The issue isn’t apparent so much when it’s working hard but at more routine engine speeds. It's manifested as a laboured vibration when lugging from low engine speeds and a bothersome resonance at 2,500 rpm (a speed that coincides with 100-km/h in fifth).
The CVT is much more refined. Longer-legged gearing (as low as 2,400 rpm at 120 km/h vs. 3,100 in the manual) is one reason. And the CVT’s torque converter seems to absorb the sundry bad vibes that blemish the manual.
Subaru has also massaged the CVT to largely eliminate the “slipping clutch” feel that typifies the breed. In moderate acceleration it still operates steplessly but keeps the engine speed low enough not to be bothersome; and when you’re gunning it, the CVT mimics the stepped shifts of a conventional six-speed automatic.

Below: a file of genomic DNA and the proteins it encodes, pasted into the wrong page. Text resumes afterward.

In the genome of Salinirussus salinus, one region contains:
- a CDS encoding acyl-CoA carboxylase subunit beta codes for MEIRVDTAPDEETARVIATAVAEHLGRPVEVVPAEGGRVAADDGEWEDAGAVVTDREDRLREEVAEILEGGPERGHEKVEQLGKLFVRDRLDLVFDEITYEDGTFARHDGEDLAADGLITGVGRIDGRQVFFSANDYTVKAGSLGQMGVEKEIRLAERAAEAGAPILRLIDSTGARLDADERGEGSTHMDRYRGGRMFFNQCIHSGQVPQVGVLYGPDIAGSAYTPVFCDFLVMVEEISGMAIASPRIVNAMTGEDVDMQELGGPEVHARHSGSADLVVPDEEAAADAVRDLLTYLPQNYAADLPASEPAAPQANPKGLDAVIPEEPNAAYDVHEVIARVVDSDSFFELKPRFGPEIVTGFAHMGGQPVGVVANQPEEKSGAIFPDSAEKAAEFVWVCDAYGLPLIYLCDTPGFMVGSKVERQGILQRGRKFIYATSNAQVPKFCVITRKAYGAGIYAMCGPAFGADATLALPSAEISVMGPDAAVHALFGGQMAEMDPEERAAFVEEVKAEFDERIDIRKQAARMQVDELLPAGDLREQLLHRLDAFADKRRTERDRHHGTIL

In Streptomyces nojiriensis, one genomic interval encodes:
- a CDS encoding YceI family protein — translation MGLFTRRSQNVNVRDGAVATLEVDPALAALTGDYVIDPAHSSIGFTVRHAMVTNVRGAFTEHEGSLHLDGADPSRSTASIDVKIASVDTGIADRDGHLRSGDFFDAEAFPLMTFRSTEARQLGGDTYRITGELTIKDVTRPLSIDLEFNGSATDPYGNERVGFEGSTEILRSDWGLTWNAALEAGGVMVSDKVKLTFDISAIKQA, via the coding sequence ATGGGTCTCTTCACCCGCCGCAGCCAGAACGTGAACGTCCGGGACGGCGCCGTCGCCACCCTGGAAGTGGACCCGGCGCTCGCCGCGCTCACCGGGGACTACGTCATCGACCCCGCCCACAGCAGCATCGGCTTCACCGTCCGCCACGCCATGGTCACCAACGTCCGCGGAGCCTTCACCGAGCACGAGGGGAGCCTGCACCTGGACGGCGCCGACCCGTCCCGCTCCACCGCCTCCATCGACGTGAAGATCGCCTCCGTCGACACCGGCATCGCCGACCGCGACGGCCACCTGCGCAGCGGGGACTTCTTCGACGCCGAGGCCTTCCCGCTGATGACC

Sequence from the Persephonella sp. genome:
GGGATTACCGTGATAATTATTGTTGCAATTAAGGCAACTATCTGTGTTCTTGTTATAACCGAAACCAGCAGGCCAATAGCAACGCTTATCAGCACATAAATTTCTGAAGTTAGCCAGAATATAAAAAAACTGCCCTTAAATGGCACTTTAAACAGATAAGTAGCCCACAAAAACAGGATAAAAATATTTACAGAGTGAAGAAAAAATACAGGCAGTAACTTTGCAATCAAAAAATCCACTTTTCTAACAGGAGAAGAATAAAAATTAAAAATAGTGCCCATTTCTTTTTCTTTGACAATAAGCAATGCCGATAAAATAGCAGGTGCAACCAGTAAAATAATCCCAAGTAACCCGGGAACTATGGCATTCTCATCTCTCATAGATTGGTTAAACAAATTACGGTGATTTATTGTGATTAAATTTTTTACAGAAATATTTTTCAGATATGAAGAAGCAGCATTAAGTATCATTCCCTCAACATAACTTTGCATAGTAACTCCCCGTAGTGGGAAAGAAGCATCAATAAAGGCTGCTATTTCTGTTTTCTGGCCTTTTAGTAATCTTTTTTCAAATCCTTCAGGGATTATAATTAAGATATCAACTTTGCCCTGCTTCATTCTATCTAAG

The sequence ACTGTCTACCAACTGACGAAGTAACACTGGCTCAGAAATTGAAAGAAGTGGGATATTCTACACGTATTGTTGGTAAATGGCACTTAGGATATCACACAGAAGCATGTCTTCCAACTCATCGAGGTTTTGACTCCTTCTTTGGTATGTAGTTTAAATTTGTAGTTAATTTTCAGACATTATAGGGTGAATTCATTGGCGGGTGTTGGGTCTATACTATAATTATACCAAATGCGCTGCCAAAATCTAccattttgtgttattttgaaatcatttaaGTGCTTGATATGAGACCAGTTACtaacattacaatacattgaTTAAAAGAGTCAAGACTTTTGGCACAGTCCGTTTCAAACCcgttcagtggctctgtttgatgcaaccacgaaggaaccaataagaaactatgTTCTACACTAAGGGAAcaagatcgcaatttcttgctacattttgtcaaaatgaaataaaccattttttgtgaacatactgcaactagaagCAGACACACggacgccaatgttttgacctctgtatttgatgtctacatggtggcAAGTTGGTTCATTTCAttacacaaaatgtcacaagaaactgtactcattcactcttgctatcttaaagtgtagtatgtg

In short, Impreza keeps what’s best about a CVT – efficiency and smoothness – while eliminating that constant high-rpm wail under heavy acceleration.
Although the Impreza has porked up by about 40 kg for 2015, Subaru claims the transmission tweaks have trimmed the flat-out 0-100-km/h time from 10.4 to 10.1 seconds. That’s still not especially sprightly by class standards, but a perky initial launch promotes a lively feel around town.
Cabin is the same, but with feeling
Ergonomically, the shift to more touch-screen-based switchgear is not progress, in my opinion, but in-car infotainment is the new frontier these days and Subaru had to be there.
Other at-the-wheel factors are mostly satisfactory – excellent visibility, readable instruments, logically placed switchgear – but the driver gets no more than a six-way manual seat adjustment even in the highest trims. Ideally, I’d like an eight-way seat along with more steering-column reach and rake adjustability.